A few years ago I remember reading a book advocating that all school children should be taught to program computers. It’s a great discipline for anyone, the author argued, especially children. It teaches patience, persistence, problem-solving, the importance of planning; it can help children improve their maths and logical thinking, and it’s hugely rewarding to see something that you’ve been working on suddenly come to life and work as expected. I wish I still had that book.
A couple of stories about teaching children to write code have caught my eye over the last few weeks.
Year of code
On Newsnight, broadcast on BBC 2 on Wednesday 5 February 2014, Jeremy Paxman presented an article about the Year of Code campaign, an independent, non-profit campaign to encourage people across the country to get coding for the first time.
One of my first experiences of using a computer was in primary 7 when the headteacher brought in a Commodore VIC-20. I took computer studies in high school through to higher level, and half of my university application form was to study computer science (the other half to study divinity, which is what I ended up doing).
I loved coding as a kid. My friends and I would gather around each others home computers, whether a Commodore 64, ZX Spectrum, or BBC B, and we’d design or amend games and programs together.
People are often amazed when I say that I taught myself the web skills that I use now in my day-to-day job in the web team at the University of St Andrews. Except, that’s not entirely true: I do have the experience of those seven or eight years of coding on 8-bit computers as a child and as a teenager. That was a brilliant headstart.
It seems that today ‘computer studies’ in school is more about learning how to be a consumer and user of existing software (how to use Microsoft Word, Microsoft Excel, Microsoft PowerPoint) rather than creating your own software.
I was appalled to learn how some youngsters are being ‘taught’ to code in schools today. A couple of months ago a friend of mine phoned me asking for my help. Her daughter is studying computer studies and she is being ‘taught’ to code using… Adobe Flash!? And I say ‘taught’ because it sounds like she and her classmates were essentially shown the application, given a book and told to get on with it. It sounded like the teacher didn’t know to code either.
Compare that with my own experience in the mid-80s. I had three years of hands-on coding BASIC and machine code by someone who understood how computers worked and what the programs were being asked to do, who could tell a CPU from an ALU from a RAM. And then in my sixth year a group of six of us took ourselves off and taught ourselves Pascal in what would otherwise have been free periods for us in our timetable.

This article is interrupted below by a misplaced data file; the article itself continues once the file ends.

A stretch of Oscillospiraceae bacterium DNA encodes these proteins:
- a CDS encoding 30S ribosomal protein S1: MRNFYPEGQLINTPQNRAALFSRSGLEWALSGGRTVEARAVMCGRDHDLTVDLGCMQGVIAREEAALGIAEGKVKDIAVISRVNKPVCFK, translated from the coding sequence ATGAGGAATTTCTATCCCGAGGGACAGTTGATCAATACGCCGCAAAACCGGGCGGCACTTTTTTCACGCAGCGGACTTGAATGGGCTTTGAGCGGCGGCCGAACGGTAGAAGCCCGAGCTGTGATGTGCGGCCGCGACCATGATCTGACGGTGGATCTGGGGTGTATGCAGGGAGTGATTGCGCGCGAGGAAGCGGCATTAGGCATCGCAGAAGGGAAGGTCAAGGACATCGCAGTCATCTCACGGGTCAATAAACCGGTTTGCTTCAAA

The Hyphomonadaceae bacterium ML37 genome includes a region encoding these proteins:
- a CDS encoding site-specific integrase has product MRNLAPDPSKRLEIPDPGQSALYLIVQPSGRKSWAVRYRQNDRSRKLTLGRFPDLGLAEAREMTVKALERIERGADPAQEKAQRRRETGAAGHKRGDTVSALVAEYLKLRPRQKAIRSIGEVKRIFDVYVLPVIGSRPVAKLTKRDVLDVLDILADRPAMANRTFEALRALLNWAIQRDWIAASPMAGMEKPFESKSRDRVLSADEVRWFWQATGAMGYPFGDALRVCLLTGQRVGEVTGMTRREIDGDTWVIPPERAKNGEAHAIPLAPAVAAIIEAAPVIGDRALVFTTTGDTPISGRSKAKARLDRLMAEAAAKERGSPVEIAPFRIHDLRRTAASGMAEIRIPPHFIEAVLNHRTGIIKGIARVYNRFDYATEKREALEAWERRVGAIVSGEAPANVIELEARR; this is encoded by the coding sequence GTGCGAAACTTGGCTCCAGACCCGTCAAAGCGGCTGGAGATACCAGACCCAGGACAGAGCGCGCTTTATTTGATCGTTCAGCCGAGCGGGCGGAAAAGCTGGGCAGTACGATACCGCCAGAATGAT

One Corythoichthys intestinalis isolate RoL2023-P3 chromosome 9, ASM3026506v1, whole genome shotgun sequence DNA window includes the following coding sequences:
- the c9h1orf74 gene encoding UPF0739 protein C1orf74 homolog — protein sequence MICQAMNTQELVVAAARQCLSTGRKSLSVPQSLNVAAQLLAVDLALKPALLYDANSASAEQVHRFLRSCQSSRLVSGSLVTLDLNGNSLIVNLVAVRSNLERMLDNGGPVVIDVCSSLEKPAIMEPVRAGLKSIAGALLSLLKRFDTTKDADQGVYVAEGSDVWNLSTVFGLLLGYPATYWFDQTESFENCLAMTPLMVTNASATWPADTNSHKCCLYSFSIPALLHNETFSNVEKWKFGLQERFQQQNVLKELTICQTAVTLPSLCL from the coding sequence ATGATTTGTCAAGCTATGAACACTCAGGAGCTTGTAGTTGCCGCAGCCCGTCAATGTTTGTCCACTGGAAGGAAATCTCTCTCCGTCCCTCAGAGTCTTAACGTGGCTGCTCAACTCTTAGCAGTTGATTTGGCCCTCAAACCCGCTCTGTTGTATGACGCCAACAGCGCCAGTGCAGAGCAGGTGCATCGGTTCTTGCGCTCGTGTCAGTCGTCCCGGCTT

We need to be teaching our children to code so that they can contribute to the next generation of computer applications. Technology has never been more exciting than it is now. I remember my dad (who worked in the electronics and communications industry, who delivered the Faraday lecture on fibre optic communications) telling me in the early 80s that one day televisions would be so thin we could hang them on our walls. It seemed like a space-age dream, it is now reality.
My main concern about that Newsnight piece, however, is the interview with Lottie Dexter, the executive director of Year of Code (at 5′ 32″ on the video).
It’s not her admission that she herself cannot code—good on her for admitting that straight away, and even better that she is committing herself to learning this year, alongside those she is encouraging to take it up. No, it’s comments like,
“You can do very little in a short space of time. For example, you can actually build a website in an hour […] completely from scratch.”
Well, you know. That’s true. But it’s not going to be a particularly good one, if this is your first. Erm… practice?
Paxman then asks her, “How long does it take to teach to code?”
“Well, I think, you can pick it up in a day.”
My heart sank. I was speechless. In trying to make coding sound more accessible she immediately undervalued programmers everywhere. It really isn’t quite that simple. I’m going to be bold here and state: you simply cannot learn enough about programming in one day to be competent enough to teach it. Is it not comments like that that result in school pupils being ‘taught’ how to program using Adobe Flash?
Which is why projects such as Linda Liukas’s Hello Ruby are so exciting.
Linda, a founder of Rails Girls, wants to create a children’s book that teaches programming fundamentals through stories and child-friendly activities.
She asked for US $10,000, as I write her total is at US $336,203. (There are currently three days left to get involved.)
I think it’s a hugely exciting project. This is what Linda has to say about it:
Ruby is a small girl with a huge imagination. She stomps and stumbles around her own little world while her dad is traveling. On her adventures, Ruby makes friends with the lonely Snow Leopard, visits castles made of windows, and solves problems with the wise penguins. She bakes gingerbreads with the green robots and throws a garden party with… well, if you like to hear the rest of the story, I need your help.
Ruby’s world is an extension of the way I’ve learned to see technology. It goes far beyond the bits and bytes inside the computer. This is the story of what happens between the ones and zeros, before the arrays and the if/else statements. The book and workbook are aimed for four to seven year olds.
I believe stories are the most formative force of our childhood. Everyone has a book that made the world seem beautiful and full of possibility. My book is about little Ruby.
It’s due out in August. I’ll report back when I receive my copy, and we’ll see how Reuben, Joshua and Isaac engage with it.